One Year On: The Decline and Fall of GordonBrown
and Peter Kerr
Department of Politics and International Studies, University of Warwick, Coventry CV7 4AL,UK.E-mail: firstname.lastname@example.org
Department of Political Science and International Studies, University of Birmingham, Edgbaston,Birmingham B15 2TT, UK.E-mail: email@example.com
The ﬁrst 12 months of Gordon Brown’s tenure as prime minister have witnessed anunprecedented collapse in his political fortunes. Examining the reasons for thisdecline, this paper sets out to achieve three reasonably modest ambitions. Firstly,the principal aim is to provide a detailed summary of Brown’s record throughouthis ﬁrst year at the helm. Secondly, utilising evidence drawn from poll data andmedia commentaries during the period June 2007–June 2008, it argues that Brown’sproblems cannot be explained by the type of factors that normally help elucidategovernment unpopularity, such as economic instability, party disunity, voterweariness, or indeed, signiﬁcant policy failure. Thirdly, the paper sets out tosuggest, in a manner which is candidly reﬂective rather than theoretically rigorous,that Brown’s unpopularity owes more to his failure to measure up on two keyaspects of contemporary political leadership in Britain; namely, what we term hereas the twin values of ‘Westminsterism’ and ‘modernality’. Whereas the former,stemming from the historically constructed conﬁnes of the Westminster Model,demands strong, decisive, and resolute decision making; the latter, which has itsroots in the more recent discourse of party modernisation, demands the need for amedia-savvy, ‘celebrity’ persona and a ceaseless drive for modernisation.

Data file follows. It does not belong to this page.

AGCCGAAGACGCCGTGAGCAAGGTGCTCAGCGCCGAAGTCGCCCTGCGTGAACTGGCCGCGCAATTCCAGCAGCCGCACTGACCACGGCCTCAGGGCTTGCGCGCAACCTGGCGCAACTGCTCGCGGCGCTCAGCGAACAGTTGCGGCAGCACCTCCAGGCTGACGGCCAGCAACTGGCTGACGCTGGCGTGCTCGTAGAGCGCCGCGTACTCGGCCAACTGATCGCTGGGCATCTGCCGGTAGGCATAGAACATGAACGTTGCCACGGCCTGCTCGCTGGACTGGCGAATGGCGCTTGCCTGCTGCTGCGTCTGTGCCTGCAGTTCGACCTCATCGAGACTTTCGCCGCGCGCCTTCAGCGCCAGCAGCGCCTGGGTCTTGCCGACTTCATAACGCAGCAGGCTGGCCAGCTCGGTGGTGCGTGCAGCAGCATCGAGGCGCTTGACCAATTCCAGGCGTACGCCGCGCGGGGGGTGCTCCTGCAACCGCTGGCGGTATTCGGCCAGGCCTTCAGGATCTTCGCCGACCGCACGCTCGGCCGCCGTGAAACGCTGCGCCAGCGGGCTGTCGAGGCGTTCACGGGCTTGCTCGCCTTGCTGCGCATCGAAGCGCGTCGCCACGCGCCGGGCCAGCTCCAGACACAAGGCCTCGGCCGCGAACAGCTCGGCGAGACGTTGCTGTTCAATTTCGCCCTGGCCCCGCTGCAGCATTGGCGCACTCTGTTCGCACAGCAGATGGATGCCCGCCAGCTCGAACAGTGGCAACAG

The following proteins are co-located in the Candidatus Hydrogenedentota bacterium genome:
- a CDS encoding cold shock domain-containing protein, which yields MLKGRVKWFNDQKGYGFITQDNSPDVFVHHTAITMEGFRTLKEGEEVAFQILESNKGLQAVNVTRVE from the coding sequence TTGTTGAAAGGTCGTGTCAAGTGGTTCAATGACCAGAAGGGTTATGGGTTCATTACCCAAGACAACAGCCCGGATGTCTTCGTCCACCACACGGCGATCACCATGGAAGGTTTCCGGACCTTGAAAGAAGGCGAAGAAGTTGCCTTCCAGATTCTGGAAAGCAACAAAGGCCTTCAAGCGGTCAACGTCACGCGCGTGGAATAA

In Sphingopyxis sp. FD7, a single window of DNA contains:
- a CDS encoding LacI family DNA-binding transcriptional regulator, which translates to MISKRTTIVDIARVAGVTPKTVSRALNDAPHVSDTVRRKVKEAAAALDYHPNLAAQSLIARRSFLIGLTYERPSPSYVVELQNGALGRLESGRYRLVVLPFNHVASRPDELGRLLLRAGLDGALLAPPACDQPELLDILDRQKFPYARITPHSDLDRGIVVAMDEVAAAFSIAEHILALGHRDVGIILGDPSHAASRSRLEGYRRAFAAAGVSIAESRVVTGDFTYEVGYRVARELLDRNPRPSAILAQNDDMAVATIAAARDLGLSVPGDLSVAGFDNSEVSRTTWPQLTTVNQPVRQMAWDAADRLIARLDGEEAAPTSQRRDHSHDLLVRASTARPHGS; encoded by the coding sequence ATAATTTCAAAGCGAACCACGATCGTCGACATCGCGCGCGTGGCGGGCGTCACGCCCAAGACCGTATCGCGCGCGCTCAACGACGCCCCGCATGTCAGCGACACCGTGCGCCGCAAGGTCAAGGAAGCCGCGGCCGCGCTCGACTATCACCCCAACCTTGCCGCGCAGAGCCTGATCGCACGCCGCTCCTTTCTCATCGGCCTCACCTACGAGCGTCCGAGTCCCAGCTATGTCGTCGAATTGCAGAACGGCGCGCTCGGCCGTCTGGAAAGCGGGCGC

Gordon Brown; Westminsterism; modernality; New Labour
Gordon Brown’s ﬁrst year as prime minister has been nothing if not eventful.Twelve months after entering No. 10, in June 2007, it is fair to say that thingshave not gone quite according to plan. After an initial season of promise, inwhich Brown’s measured handling of a series of crises had led to an upswingfor Labour in the polls, a subsequent succession of tactical misjudgements,mishandlings, and mistakes, have led the Prime Minister to the brink of what,in the circumstances of New Labour’s prior electoral success, could be a highly
2008 Palgrave Macmillan 1746-918x/08www.palgrave-journals.com/bp